Pat Manley and Tom Manley (both Geology) have received funding as part of a statewide grant awarded to the VT-EPSCoR program at the University of Vermont (UVM) by the National Science Foundation. The goal of this five-year grant, titled Basin Resiliency to Extreme Events (BREE), is to study and promote resiliency in the Lake Champlain Basin. Pat and Tom will be working with UVM researchers and Middlebury students to study circulation and sediment dynamics of the Winooski River outflow in order to better understand the delivery and disposition of sediment, nutrients, and potential contaminants into Lake Champlain. Year 1 of this 5 year program will focus on the deployment of 10 year-long subsurface moorings, high resolution bottom mapping of the region, and the deployment of 4 subsurface neutrally-buoyant Lagrangian drifters that will map water movement throughout the Main Lake at various depths. In subsequent years, these operations will be repeated to produce a long-term data set that will concurrently be used to calibrate a 3-dimensional numerical model of lake circulation.
Guntram Herb (Geography) has been accepted to the Digital Native American and Indigenous Studies workshop that will take place in May at Indiana University-Purdue University in Indianapolis. This award covers all expenses of the workshop, including travel. The workshop will be instrumental for the development of new digital teaching modules on indigenous borderlands.
Noah Graham (Physics), a 2005 recipient of the Cottrell College Science Award, has been named a Cottrell Scholar by the Research Corporation, a private foundation that aids basic research in the physical sciences. This program is highly selective–only 5% of Cottrell College Science Award recipients since 1994 have been invited to join this stellar group. This honor places Noah in a national community of outstanding scholar-educators who produce significant research and educational outcomes and makes him eligible for unique grant opportunities. Congratulations Noah!
Frank Winkler (Emeritus Professor, Physics) has been awarded funding from the NASA-funded Space Telescope Science Institute (STScI) for his role in a collaborative research project titled What Makes Radio-detected and Optically-detected Supernova Remnants in NGC6946 Different? The project, carried out in collaboration with colleagues from STScI, Johns Hopkins University, and Hofstra University, will use new observations from the Hubble Space Telescope, in conjunction with existing data from Hubble, from NASA’s Chandra X-ray Observatory, from optical telescopes at Kitt Peak in Arizona and Mauna Kea in Hawaii, and from the Jansky Very Large Array radio telescope in New Mexico. The study will focus on understanding the remnants of exploded stars in the “Fireworks Galaxy,” so named because it has produced more supernovae (9) in the past century than any other known galaxy. The researchers hope that their work will shed new light on the cycle through which stars are born, live, die spectacularly as supernovae, and disperse matter that will eventually become the raw material for new stars.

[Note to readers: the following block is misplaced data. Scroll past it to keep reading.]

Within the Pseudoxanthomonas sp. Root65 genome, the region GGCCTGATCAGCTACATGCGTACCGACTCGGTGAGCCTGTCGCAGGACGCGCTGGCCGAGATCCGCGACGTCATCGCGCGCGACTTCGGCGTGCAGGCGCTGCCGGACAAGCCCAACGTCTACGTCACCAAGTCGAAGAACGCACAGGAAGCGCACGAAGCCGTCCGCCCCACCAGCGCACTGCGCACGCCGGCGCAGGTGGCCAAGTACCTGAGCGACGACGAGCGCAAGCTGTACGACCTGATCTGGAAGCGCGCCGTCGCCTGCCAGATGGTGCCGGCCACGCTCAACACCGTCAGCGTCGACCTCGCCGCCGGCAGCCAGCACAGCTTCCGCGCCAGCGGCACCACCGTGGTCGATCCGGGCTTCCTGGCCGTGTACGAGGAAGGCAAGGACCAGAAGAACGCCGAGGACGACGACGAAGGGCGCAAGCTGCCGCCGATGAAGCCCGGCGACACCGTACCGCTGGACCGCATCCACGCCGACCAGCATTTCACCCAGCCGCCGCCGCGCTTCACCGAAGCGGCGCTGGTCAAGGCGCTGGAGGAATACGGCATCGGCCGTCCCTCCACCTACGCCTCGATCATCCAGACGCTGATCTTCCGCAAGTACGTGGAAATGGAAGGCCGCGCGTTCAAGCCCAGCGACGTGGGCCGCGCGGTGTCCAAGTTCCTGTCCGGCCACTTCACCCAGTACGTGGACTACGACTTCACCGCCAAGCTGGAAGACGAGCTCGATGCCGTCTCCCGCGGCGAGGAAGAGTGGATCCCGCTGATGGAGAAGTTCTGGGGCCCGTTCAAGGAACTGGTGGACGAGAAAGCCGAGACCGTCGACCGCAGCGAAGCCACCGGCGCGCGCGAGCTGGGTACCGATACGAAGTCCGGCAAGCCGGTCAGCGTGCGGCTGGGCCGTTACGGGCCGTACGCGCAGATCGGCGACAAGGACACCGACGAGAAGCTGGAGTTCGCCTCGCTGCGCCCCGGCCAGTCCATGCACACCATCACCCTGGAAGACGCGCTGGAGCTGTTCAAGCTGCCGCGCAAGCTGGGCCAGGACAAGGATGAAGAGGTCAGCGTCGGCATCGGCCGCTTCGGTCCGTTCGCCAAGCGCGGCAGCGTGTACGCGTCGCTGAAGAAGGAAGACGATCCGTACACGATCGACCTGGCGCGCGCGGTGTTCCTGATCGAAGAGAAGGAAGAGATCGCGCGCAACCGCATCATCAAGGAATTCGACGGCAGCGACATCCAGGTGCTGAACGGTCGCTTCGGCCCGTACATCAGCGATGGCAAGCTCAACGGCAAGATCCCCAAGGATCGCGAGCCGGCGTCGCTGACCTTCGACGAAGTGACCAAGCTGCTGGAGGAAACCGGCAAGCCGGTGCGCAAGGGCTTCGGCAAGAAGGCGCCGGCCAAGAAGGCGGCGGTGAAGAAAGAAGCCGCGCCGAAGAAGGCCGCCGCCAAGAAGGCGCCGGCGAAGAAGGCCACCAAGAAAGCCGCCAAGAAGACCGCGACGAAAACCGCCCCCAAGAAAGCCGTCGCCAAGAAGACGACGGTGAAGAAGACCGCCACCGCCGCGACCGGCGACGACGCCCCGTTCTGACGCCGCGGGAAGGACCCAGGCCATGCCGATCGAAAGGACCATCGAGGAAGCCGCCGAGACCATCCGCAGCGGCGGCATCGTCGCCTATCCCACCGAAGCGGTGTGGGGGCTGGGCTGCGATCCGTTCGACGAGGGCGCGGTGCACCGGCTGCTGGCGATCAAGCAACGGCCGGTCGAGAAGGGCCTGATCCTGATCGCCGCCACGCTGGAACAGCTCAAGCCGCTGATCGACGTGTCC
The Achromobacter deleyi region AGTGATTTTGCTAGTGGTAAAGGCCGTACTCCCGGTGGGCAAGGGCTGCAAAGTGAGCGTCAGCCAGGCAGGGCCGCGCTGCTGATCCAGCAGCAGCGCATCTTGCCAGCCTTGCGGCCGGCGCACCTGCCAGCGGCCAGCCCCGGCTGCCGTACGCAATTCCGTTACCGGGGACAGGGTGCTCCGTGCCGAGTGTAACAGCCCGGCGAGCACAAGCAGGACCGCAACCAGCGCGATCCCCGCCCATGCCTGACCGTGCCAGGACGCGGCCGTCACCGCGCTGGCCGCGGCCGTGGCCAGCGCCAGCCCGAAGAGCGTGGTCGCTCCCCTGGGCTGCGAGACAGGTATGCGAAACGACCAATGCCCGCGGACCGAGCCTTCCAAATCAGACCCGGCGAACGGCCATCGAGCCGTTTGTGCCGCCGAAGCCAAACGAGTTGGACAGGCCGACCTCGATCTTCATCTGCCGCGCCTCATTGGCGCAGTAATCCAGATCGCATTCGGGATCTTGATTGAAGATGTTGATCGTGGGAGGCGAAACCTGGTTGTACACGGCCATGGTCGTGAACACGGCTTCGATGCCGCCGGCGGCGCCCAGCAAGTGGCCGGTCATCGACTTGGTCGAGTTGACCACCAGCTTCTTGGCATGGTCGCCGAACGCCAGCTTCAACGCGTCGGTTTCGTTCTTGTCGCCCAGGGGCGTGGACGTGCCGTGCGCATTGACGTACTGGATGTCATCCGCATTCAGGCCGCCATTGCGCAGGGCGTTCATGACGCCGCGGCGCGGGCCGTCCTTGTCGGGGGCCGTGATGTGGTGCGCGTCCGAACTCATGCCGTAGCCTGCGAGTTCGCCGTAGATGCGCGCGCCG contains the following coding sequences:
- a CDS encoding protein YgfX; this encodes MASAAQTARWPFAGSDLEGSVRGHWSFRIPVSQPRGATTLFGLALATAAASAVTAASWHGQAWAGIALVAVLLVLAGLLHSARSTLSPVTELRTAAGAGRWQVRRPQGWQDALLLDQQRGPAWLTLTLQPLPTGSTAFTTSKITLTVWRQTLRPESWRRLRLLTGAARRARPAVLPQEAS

Michelle McCauley (Psychology) has received funding from the Danish Institute for Study Abroad for her 2017-18 leave . She will be teaching one course, Environmental Problems and Human Behavior, and conducting research on understanding the psychological corollaries of environmental behavior. The award covers a stipend as well as housing and round trip travel.
Eilat Glikman (Physics) has been awarded a grant from the Space Telescope Science Institute, which is operated by the Association of Universities for Research in Astronomy on behalf of the National Aeronautics and Space Administration, to lead a research project titled Testing the Triggering Mechanism for Luminous, Radio-Quiet Red Quasars in the Clearing Phase: A Comparison to Radio-Loud Red Quasars. This three year project, involving collaborators from Yale University, the National Radio Astronomy Observatory, the University of California San Diego, and the Leibniz Institute of Astrophysics in Potsdam, Germany, is based on observations of radio-quiet dust-reddened quasars and involves a study of the relationship between radio emission and host galaxy morphology. Evidence for mergers would support a picture in which luminous quasars and galaxies co-evolve independent of their radio properties; whereas the absence of mergers would link radio emission to mergers and require an alternate explanation for the extreme properties of these radio-quiet dust-reddened quasars. If mergers do not dominate the evolution of radio-quiet quasars, then a new paradigm for black hole and galaxy growth will need to be established.
Carlos Vélez‐Blasini (Psychology) has received a grant from the Society for the Psychological Study of Social Issues. The grant provides support for a study of the relationship between use of social networking sites, normative beliefs about sex, and relationship quality variables in US adults in and out of stable relationships. The work will provide insights into the impact of social networking on human behaviors and on social norms that can influence these behaviors, as well as help increase understanding of the relationship between use of social networking sites and well-being. Two Middlebury undergraduates will be working with Carlos on this project.